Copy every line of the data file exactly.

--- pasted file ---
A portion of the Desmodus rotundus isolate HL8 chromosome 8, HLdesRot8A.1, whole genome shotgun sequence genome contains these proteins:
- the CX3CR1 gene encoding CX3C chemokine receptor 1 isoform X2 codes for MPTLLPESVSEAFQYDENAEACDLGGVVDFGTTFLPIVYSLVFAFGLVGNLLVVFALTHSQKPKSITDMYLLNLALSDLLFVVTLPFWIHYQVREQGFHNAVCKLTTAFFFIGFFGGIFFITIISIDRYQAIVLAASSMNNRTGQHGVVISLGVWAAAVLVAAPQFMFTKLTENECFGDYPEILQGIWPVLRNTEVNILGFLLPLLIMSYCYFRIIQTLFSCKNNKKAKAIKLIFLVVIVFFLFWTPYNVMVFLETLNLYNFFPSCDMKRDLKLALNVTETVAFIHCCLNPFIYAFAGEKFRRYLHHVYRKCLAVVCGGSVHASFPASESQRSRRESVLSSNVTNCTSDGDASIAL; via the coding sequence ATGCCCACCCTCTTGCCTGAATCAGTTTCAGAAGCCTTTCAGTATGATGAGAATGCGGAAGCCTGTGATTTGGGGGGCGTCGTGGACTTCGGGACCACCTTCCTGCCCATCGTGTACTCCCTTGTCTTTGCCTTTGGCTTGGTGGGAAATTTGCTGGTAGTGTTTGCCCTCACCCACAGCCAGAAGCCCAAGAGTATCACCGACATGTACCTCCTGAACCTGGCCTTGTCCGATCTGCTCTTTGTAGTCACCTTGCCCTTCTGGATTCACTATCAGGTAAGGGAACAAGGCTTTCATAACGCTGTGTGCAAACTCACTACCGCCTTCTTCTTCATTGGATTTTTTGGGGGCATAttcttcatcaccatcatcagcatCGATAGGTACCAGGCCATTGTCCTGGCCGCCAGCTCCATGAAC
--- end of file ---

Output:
A portion of the Desmodus rotundus isolate HL8 chromosome 8, HLdesRot8A.1, whole genome shotgun sequence genome contains these proteins:
- the CX3CR1 gene encoding CX3C chemokine receptor 1 isoform X2 codes for MPTLLPESVSEAFQYDENAEACDLGGVVDFGTTFLPIVYSLVFAFGLVGNLLVVFALTHSQKPKSITDMYLLNLALSDLLFVVTLPFWIHYQVREQGFHNAVCKLTTAFFFIGFFGGIFFITIISIDRYQAIVLAASSMNNRTGQHGVVISLGVWAAAVLVAAPQFMFTKLTENECFGDYPEILQGIWPVLRNTEVNILGFLLPLLIMSYCYFRIIQTLFSCKNNKKAKAIKLIFLVVIVFFLFWTPYNVMVFLETLNLYNFFPSCDMKRDLKLALNVTETVAFIHCCLNPFIYAFAGEKFRRYLHHVYRKCLAVVCGGSVHASFPASESQRSRRESVLSSNVTNCTSDGDASIAL; via the coding sequence ATGCCCACCCTCTTGCCTGAATCAGTTTCAGAAGCCTTTCAGTATGATGAGAATGCGGAAGCCTGTGATTTGGGGGGCGTCGTGGACTTCGGGACCACCTTCCTGCCCATCGTGTACTCCCTTGTCTTTGCCTTTGGCTTGGTGGGAAATTTGCTGGTAGTGTTTGCCCTCACCCACAGCCAGAAGCCCAAGAGTATCACCGACATGTACCTCCTGAACCTGGCCTTGTCCGATCTGCTCTTTGTAGTCACCTTGCCCTTCTGGATTCACTATCAGGTAAGGGAACAAGGCTTTCATAACGCTGTGTGCAAACTCACTACCGCCTTCTTCTTCATTGGATTTTTTGGGGGCATAttcttcatcaccatcatcagcatCGATAGGTACCAGGCCATTGTCCTGGCCGCCAGCTCCATGAAC